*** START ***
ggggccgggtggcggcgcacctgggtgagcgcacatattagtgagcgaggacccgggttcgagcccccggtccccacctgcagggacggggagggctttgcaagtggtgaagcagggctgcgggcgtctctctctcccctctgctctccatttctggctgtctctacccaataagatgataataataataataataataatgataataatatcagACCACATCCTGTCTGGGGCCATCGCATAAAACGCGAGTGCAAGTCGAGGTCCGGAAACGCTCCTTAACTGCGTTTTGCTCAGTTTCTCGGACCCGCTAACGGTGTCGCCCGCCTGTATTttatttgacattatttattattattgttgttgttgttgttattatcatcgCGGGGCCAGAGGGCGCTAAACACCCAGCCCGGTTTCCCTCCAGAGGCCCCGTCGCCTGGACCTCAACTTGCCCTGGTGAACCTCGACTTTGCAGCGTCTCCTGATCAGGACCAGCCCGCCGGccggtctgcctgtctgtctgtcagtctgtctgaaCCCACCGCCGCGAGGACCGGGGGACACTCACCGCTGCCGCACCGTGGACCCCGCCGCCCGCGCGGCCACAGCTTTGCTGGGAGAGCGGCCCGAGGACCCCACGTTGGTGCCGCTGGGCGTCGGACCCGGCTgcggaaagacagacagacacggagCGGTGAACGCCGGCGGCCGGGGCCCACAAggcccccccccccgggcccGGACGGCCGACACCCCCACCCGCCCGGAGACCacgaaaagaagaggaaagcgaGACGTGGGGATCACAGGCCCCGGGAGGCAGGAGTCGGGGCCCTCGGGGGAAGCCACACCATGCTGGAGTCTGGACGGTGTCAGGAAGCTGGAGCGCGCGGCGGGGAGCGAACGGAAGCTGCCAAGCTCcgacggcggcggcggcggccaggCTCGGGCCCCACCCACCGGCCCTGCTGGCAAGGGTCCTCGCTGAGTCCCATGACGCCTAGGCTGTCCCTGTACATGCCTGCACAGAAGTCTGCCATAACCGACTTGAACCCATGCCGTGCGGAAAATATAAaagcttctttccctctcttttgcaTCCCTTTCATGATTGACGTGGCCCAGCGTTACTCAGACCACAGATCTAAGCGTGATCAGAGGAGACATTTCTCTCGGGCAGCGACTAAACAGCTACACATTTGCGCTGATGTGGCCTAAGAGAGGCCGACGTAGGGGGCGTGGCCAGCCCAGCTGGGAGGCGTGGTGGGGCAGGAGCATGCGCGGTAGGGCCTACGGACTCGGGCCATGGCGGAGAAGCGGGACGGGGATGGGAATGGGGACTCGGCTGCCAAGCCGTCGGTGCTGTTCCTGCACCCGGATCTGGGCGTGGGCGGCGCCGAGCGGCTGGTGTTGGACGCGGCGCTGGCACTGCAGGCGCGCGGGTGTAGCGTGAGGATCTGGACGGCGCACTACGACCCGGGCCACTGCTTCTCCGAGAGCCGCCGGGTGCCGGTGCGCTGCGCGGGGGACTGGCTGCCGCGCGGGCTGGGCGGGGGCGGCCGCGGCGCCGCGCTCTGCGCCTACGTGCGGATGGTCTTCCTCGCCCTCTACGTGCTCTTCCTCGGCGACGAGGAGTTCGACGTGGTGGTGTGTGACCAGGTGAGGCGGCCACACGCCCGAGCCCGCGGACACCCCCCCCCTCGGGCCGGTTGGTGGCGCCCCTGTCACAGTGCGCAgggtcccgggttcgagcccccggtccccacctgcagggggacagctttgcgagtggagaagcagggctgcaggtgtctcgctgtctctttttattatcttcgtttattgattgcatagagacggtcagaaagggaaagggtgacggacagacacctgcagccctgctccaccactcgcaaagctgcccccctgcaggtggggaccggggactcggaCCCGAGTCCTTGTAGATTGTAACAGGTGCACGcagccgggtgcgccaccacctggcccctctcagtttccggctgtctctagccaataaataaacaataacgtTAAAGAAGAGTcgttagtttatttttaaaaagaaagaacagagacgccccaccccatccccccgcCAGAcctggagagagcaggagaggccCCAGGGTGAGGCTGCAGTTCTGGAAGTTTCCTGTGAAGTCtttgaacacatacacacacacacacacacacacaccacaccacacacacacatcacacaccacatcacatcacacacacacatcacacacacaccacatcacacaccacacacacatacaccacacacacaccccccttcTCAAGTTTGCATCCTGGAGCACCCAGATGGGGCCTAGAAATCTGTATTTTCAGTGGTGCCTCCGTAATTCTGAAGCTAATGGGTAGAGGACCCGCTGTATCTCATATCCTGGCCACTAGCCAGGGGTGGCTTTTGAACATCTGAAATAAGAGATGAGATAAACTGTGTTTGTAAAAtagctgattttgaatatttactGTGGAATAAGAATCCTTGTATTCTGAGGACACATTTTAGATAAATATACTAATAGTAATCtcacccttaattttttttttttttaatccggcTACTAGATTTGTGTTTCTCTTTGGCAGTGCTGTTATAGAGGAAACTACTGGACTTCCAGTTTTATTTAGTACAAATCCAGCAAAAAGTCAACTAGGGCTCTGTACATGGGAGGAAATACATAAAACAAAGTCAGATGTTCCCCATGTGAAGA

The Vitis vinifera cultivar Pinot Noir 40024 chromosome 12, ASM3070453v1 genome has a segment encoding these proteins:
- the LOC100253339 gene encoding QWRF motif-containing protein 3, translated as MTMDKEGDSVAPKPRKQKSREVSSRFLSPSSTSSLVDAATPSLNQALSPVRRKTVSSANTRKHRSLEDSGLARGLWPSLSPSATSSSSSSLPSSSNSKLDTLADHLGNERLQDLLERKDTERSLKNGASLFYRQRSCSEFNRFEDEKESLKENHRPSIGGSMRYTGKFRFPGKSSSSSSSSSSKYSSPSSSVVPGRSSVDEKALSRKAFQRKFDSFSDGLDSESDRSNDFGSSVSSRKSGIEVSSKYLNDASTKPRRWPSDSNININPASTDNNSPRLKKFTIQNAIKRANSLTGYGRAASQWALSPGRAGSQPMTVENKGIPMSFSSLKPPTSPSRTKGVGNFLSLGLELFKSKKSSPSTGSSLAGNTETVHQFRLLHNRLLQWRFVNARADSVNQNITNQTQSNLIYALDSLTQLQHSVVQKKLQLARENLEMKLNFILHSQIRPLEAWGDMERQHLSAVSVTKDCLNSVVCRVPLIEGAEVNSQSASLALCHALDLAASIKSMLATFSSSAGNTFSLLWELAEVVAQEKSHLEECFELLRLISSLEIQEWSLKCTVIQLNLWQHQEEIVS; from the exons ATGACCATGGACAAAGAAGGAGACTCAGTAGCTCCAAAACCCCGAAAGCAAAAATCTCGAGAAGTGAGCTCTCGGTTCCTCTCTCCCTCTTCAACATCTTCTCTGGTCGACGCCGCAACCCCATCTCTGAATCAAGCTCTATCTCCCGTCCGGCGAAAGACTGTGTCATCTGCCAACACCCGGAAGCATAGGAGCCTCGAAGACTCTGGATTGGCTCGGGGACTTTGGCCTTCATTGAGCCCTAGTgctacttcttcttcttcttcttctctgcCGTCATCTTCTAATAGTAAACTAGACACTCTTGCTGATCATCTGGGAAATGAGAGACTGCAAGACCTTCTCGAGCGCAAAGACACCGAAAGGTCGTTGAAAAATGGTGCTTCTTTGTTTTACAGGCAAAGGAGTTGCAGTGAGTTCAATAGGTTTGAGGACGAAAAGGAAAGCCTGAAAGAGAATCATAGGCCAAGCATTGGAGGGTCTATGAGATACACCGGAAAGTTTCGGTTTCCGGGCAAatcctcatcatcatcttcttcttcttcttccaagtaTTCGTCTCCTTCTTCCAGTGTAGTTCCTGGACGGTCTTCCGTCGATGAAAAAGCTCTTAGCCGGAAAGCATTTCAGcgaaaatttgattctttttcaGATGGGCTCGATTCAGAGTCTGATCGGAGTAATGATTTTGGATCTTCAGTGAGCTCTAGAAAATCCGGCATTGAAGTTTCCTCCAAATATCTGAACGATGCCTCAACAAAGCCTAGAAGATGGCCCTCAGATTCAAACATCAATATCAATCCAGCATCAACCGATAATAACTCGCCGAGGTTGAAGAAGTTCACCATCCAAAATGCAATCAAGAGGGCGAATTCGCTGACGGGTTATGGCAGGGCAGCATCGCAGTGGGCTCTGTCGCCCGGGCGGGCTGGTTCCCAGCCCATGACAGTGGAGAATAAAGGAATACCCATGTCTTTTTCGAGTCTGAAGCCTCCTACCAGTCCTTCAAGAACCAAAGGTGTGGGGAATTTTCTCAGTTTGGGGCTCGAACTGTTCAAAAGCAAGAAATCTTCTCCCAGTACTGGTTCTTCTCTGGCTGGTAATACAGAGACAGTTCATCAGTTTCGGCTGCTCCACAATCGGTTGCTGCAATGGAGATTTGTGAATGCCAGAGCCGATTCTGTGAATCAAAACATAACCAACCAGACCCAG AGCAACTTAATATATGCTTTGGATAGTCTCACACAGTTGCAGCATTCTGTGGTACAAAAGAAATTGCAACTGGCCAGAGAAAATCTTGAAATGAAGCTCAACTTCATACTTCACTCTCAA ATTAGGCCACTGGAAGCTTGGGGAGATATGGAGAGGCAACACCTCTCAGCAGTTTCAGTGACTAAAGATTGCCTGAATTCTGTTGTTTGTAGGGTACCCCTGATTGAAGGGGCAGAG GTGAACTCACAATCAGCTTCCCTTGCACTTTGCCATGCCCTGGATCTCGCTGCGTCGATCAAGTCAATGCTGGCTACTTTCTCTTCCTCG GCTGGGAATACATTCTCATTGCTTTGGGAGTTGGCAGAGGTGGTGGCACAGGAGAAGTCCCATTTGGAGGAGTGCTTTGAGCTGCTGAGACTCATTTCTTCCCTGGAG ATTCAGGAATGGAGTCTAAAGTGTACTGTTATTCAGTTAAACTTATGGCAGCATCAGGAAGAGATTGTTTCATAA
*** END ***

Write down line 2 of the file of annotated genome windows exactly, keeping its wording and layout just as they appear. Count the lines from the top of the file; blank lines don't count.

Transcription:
The Vitis vinifera cultivar Pinot Noir 40024 chromosome 12, ASM3070453v1 genome has a segment encoding these proteins: